In general, Egyptian, Syrian, and other labor soon replaced Palestinian labor. Figures released by the Kuwaiti Interior Ministry published in Al-Anba’ newspaper on 11/12/2014 show the number of Jordanians in Kuwait as 58,694 (10th largest expatriate community), compared to 7,292 Palestinian refugees holding Egyptian, Lebanese and Syrian documents, and 626 Palestinians with documents issued by the Palestinian Authority.
Assuming most Jordanian expatriates are of Palestinian origin, the approximate number of Palestinians in Kuwait stands at around 60 thousand, taking into account Palestinians who hold European, American, and Australian passports.
The same figures indicate there are around 533 thousand Egyptians, 145 thousand Syrians, and 43 thousand Lebanese in Kuwait… Non-Arab communities are led by Indians at 787 thousand, Filipinos at 186 thousand, and Bengalis at 181 thousand. In general, the proportion of Palestinian labor in the general expatriate workforce is no more than 2.5%, less than tenth of the proportion that existed in 1990.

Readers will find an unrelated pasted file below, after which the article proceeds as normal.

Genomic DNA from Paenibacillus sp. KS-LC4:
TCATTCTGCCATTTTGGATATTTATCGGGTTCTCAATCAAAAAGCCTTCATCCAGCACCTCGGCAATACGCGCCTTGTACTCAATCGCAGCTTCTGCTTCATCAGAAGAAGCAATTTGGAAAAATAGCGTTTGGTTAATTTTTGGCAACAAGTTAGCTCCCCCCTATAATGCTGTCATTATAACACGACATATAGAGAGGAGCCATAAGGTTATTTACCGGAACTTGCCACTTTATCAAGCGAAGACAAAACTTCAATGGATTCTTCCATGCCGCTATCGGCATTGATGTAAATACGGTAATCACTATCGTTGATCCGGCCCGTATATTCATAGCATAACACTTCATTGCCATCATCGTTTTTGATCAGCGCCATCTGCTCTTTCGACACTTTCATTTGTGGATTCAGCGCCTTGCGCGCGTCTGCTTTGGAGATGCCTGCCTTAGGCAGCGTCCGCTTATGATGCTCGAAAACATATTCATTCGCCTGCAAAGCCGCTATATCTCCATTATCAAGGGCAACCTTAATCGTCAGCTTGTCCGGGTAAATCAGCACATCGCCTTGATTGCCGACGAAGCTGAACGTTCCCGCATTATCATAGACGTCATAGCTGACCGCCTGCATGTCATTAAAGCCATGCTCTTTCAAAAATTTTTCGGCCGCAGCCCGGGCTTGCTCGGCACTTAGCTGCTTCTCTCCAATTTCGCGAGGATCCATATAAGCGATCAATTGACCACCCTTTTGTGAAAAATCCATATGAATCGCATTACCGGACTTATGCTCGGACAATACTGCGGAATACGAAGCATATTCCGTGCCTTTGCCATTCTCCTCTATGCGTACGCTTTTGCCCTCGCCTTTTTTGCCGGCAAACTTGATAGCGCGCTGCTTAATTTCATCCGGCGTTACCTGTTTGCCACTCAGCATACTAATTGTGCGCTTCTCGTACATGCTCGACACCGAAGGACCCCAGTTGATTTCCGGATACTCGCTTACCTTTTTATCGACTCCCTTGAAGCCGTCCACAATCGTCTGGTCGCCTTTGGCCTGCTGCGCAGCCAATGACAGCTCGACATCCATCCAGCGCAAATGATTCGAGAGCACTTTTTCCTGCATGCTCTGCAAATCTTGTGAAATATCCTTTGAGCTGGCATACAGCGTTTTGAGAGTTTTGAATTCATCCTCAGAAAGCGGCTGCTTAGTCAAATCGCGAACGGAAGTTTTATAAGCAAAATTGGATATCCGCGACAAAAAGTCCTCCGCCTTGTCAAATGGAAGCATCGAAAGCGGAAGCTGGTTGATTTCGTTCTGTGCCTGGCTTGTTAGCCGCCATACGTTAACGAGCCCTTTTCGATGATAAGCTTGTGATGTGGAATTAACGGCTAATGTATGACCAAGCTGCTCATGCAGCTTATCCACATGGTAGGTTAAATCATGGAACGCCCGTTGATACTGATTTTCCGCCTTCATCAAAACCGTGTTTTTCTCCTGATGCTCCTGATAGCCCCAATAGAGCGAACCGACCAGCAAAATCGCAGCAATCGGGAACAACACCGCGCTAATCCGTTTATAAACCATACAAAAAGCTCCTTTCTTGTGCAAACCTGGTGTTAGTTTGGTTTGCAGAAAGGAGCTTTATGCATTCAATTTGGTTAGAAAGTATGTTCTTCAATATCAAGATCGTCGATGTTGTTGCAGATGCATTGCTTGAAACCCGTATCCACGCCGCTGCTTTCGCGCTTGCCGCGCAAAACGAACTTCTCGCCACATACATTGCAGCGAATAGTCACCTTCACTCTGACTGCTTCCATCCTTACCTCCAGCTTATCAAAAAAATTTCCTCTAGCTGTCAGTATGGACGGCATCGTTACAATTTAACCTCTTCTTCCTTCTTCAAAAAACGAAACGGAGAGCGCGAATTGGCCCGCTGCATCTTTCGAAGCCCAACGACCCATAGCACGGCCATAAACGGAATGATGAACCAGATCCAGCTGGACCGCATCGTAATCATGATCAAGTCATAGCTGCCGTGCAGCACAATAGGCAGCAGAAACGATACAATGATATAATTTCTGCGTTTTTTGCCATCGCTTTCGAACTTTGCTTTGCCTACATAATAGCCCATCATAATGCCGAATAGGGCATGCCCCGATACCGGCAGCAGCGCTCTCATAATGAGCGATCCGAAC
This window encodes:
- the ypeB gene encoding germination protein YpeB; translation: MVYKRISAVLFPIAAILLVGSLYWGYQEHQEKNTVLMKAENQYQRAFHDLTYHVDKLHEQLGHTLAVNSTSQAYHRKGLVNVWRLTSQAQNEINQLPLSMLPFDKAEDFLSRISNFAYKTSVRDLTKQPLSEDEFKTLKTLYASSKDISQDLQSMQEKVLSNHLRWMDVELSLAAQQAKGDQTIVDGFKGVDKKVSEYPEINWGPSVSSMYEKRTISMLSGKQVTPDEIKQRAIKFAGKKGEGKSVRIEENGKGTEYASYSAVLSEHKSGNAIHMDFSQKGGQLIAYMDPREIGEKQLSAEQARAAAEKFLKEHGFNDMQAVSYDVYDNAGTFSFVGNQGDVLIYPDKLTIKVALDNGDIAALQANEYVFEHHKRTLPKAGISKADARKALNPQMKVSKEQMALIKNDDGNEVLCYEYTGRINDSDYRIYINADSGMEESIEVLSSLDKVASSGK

Hundreds of thousands of Palestinians thus lost their incomes, as Kuwaiti popular and official support for the Palestinian issue receded, especially in the first few years after the invasion. Incitement and mobilization enshrined mistrust towards the Palestinians… On the other hand, Kuwaitis lost huge Palestinian skills that once served their country with dedication and loyalty, and lost a community that spent most of its income inside Kuwait and stimulated the local economic cycle.
With time, Kuwaitis started moving on from that negative perception of Palestinians, dealing with them with realism and pragmatism… Al-Aqsa Intifadah and the heroic Palestinian resistance restored some health to the relationship between the two peoples, and helped a number of Palestinians to return to work in Kuwait.
The Kuwaiti people, like the Palestinian and Iraqi peoples, are authentic people belonging to the same Arab and Muslim nation, which must show solidarity and cooperate. It should not pay the price for the positions of regimes or the mistakes of individuals. Incitement that spreads sedition and enmity must be avoided.
Last but not least, the experience of Palestinians in Kuwait is worthy of further coolheaded and transparent studies and evaluations.